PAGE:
The IRS wants you to pay your share of taxes as you earn your money. For individuals whose total tax obligation is more than $1,000, they must pay at least 90% of their taxes to avoid possible penalties and interest. To learn how to pay this obligation through withholding or estimated payments, read this C.P.A. Insight.
Gifting is a way to reduce your estate by passing on property to others while you are still alive. Individuals are allowed to gift up to $13,000 in property to an individual per year. You may make as many $13,000 annual gifts as you wish to any number of individuals, without being required to file a gift tax return. For more information on the basics of gifting, read this Financial Strategy.
If you used your credit card to pay your federal individual income taxes, your credit card company likely charged you a fee close to 2.5% of your total payment. The good news is that the IRS has announced this convenience fee is deductible. For more information on how to deduct these fees, read this C.P.A. Insight.
If your loved ones’ financial situation would be severely impacted if you were to die, chances are you need some life insurance. Life insurance can also be used to cover short-term expenses such as funeral arrangements, taxes and debts. For more information on using life insurance as part of your estate plan, read this Insurance Know-How.
If you have had the unfortunate experience of watching one of your securities investments plummet to worthlessness, you may be eligible for a tax deduction. However, the IRS has a strict definition of "worthless." For more information on what qualifies a stock to be worthless and how a taxpayer can take advantage of a loss of a stock that has a miniscule amount of value, read this C.P.A. Insight.
Exchange traded funds are a relatively new investment vehicle that have been available in the United States since 1993. One of the most notable innovations in the ETF market is the actively managed ETF. For more information on the benefits of investing in an actively managed ETF instead of an equivalent mutual fund, read this Investment Whys.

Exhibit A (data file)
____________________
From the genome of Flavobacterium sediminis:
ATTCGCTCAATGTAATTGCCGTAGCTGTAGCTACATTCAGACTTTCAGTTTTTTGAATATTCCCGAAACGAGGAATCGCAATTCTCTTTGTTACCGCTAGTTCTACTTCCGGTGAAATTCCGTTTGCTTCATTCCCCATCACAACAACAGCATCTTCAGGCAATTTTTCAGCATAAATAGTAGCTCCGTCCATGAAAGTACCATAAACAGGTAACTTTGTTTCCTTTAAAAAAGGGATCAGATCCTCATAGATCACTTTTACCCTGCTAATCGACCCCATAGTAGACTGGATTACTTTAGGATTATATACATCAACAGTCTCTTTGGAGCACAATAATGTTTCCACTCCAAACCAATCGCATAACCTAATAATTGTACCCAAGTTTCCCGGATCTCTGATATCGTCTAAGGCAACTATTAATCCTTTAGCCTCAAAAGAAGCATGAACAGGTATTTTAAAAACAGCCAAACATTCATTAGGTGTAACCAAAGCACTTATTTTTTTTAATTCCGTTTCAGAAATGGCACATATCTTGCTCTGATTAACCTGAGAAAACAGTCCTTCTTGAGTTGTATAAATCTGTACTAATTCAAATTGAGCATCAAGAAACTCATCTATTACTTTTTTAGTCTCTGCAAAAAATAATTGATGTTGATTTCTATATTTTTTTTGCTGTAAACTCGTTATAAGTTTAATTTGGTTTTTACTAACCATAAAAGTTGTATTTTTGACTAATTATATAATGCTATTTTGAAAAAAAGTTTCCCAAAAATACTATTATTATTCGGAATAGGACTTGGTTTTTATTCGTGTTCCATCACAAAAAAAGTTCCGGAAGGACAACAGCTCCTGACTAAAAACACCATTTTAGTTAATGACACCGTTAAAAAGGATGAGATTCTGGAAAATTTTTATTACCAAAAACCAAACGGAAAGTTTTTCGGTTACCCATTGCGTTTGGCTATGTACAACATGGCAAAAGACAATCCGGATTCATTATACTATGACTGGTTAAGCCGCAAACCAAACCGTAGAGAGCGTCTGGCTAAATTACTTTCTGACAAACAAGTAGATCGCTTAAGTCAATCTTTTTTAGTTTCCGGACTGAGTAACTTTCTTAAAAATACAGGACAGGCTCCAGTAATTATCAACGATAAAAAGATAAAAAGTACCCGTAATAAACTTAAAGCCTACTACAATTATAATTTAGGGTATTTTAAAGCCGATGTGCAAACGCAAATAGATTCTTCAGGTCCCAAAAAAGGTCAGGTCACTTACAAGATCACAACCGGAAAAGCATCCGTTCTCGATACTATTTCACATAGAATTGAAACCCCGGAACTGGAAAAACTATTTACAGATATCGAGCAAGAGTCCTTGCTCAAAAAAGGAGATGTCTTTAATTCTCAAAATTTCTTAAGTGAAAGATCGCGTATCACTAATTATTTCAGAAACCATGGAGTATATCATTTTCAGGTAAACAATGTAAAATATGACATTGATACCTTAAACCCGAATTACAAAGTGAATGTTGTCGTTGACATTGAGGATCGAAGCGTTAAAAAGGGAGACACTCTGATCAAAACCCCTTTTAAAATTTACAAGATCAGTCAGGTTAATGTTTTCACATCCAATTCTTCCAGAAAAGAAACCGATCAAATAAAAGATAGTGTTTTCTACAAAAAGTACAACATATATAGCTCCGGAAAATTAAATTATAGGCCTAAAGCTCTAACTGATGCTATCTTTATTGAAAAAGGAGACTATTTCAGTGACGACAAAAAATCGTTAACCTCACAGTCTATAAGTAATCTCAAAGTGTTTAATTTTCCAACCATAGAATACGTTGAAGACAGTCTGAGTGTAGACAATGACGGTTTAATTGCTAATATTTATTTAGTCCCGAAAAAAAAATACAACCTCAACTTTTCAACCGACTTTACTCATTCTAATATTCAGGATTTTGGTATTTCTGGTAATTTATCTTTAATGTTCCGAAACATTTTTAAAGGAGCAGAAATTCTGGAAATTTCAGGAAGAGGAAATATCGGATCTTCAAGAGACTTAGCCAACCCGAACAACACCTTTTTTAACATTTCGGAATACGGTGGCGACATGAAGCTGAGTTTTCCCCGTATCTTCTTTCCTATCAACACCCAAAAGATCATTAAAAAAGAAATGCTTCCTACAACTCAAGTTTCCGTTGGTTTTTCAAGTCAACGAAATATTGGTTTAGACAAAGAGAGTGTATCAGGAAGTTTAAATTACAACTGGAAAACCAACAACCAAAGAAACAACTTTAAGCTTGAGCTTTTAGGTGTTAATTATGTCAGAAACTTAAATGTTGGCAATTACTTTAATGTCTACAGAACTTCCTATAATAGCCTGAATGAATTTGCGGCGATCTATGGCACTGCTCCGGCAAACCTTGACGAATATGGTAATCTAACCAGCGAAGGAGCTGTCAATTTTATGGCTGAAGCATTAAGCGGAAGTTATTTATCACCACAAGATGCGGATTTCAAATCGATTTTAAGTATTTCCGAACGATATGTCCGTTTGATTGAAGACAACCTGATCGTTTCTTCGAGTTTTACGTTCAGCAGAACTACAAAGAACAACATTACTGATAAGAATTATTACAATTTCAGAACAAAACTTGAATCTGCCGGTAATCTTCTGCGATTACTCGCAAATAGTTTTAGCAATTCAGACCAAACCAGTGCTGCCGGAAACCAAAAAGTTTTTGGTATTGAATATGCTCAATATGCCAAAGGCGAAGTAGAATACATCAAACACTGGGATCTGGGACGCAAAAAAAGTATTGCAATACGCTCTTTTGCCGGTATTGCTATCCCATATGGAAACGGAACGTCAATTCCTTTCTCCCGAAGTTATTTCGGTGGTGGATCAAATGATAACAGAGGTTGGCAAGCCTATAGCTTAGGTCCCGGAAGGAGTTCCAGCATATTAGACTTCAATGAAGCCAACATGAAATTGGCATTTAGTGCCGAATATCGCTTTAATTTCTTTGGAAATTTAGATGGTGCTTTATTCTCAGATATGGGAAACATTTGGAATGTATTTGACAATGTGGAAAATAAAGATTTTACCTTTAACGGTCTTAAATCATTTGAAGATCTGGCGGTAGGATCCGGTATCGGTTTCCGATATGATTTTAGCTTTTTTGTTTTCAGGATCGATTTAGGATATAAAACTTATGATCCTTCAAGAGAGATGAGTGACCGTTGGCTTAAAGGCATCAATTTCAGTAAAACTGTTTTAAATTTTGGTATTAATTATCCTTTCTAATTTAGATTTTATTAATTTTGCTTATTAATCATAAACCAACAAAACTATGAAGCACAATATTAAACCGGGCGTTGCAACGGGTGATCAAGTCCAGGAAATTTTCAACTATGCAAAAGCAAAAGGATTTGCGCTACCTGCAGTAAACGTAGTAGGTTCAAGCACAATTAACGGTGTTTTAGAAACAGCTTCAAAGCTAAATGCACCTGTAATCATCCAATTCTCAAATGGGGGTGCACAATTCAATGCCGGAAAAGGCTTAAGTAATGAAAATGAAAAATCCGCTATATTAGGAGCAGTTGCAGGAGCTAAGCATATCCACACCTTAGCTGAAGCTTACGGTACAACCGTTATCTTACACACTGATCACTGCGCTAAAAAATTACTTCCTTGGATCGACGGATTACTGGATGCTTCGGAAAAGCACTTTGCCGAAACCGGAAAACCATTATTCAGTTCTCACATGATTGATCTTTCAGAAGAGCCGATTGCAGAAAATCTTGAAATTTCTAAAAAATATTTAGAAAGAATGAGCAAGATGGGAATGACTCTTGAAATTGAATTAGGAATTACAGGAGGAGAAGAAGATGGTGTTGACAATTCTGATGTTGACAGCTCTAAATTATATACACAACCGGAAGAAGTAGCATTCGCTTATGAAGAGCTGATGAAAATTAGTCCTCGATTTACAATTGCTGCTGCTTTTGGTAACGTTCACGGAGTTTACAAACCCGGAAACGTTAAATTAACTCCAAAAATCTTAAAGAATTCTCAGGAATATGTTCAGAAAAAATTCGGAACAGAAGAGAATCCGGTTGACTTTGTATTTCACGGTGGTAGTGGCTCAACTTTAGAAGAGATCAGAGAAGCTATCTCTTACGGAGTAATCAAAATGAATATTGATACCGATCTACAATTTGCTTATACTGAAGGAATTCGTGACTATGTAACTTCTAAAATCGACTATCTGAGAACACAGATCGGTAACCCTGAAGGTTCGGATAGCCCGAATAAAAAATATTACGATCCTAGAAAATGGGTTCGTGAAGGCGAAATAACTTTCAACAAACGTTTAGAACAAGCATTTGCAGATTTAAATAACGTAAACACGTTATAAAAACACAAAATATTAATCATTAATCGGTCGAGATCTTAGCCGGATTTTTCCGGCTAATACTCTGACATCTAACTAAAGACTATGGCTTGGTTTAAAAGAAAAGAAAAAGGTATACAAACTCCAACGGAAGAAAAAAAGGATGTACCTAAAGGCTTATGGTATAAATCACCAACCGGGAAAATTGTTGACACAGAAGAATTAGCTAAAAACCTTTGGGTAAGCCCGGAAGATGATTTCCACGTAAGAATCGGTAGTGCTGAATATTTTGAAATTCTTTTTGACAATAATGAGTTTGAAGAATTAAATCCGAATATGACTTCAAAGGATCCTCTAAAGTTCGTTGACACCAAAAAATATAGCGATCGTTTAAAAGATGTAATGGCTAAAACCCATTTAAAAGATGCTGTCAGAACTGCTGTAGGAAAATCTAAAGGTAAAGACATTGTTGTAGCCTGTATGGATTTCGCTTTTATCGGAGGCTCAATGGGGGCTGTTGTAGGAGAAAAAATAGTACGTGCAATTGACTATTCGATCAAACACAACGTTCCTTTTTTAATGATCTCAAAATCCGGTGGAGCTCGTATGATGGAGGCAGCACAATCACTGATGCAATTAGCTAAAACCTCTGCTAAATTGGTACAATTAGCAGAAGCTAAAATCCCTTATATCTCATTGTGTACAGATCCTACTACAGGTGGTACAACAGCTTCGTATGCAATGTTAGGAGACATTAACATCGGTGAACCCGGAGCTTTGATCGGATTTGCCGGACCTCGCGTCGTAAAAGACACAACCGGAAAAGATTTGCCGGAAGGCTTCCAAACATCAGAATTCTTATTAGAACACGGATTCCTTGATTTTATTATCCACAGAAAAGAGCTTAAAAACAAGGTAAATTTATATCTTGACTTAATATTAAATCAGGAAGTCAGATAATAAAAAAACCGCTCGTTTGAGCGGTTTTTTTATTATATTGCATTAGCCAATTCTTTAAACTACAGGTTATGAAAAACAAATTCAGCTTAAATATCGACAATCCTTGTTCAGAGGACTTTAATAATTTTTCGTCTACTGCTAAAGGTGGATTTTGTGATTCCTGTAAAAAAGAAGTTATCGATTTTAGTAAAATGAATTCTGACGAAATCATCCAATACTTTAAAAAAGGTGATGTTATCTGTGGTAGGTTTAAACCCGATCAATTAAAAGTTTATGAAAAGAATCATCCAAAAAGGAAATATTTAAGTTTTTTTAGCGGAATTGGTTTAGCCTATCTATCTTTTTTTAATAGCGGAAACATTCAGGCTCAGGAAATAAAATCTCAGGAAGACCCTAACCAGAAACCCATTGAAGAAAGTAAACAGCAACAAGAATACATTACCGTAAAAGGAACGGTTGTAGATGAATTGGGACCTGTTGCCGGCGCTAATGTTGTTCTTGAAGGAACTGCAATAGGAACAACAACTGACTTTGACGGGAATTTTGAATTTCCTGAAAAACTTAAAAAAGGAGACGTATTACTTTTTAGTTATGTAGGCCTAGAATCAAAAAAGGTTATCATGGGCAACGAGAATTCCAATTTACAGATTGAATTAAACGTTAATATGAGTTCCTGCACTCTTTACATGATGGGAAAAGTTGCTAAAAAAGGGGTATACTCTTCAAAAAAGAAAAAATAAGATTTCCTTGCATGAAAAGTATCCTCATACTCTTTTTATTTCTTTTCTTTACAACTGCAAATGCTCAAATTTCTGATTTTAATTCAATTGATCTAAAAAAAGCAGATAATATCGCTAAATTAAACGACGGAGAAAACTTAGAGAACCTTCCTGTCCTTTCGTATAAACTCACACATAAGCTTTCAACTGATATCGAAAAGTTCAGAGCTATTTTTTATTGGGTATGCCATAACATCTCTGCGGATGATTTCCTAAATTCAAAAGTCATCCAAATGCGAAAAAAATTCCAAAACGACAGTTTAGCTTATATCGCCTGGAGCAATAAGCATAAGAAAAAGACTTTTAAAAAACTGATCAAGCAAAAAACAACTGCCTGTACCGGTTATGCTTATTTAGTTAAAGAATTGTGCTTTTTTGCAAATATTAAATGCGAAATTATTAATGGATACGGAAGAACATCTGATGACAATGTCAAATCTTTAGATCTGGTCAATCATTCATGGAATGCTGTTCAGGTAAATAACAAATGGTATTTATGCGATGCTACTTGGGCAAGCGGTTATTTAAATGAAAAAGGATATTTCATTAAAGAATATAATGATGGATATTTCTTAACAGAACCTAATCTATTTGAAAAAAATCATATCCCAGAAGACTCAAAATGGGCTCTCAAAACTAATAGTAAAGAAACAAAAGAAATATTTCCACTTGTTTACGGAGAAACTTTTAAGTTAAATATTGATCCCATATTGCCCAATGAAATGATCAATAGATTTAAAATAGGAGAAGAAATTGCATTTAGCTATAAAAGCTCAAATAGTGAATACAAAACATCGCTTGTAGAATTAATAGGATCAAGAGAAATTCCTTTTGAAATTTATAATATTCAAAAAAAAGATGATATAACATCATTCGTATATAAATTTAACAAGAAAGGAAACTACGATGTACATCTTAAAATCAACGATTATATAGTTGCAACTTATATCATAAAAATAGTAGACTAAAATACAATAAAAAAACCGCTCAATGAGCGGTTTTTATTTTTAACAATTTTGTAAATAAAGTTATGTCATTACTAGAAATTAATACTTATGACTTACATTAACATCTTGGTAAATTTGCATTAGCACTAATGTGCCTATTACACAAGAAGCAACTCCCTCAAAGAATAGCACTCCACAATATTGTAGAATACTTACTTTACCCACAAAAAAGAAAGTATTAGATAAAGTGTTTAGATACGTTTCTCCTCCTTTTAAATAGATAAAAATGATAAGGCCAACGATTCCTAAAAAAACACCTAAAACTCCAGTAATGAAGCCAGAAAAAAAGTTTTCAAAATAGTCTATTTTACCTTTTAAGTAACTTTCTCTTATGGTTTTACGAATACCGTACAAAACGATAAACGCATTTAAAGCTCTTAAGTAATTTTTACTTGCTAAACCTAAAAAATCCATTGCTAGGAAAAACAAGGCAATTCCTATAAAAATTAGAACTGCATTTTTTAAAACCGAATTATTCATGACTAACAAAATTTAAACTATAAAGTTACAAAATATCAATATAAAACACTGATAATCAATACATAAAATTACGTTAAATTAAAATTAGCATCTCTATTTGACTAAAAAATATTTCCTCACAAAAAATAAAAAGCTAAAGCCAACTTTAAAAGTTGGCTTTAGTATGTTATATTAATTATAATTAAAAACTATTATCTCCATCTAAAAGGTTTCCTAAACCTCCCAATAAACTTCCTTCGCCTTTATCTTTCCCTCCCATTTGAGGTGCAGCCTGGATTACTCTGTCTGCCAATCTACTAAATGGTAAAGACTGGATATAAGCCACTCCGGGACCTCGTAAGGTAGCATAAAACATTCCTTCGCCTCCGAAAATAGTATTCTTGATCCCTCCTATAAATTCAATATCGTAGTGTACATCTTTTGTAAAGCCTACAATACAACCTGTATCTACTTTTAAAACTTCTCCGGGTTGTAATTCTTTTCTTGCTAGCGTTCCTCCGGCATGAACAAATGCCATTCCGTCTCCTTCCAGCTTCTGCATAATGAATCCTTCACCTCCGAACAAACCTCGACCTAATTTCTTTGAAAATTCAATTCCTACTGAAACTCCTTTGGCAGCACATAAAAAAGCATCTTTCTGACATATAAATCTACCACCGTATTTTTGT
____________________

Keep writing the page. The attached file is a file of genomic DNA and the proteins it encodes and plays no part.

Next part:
If you are like many, you already know how you plan to spend your tax refund, but the question many still have is, "How long do I have to wait?" The IRS offers two ways, by Internet and phone, that allows taxpayers to check the status of their refund. For more information on the IRS’ turnaround time, read this C.P.A. Insight.
Despite the relative simplicity in deriving a P/E ratio, its application can be quite complicated. P/E is a measure of relative value. A thorough investor should compare a stock’s P/E against the stock’s peers, and consider the growth potential for the sector. For more information on P/E ratios and how it is calculated, read this Investment Whys.
With technology providing investors easy access to global markets, many consider investing in foreign securities. One of the easiest options for investing in foreign securities is to consider American Depositary Receipts (ADRs). For more information on ADRs, and the advantages and disadvantages of foreign securities, read this Investment Whys.
After all your business trips to New Jersey you finally have enough frequent flyer miles for a roundtrip ticket to Hawaii. Now the question is, "Are those frequent flyer points considered taxable income?" For more information on the IRS’ treatment of frequent flyer miles, read this C.P.A. Insight.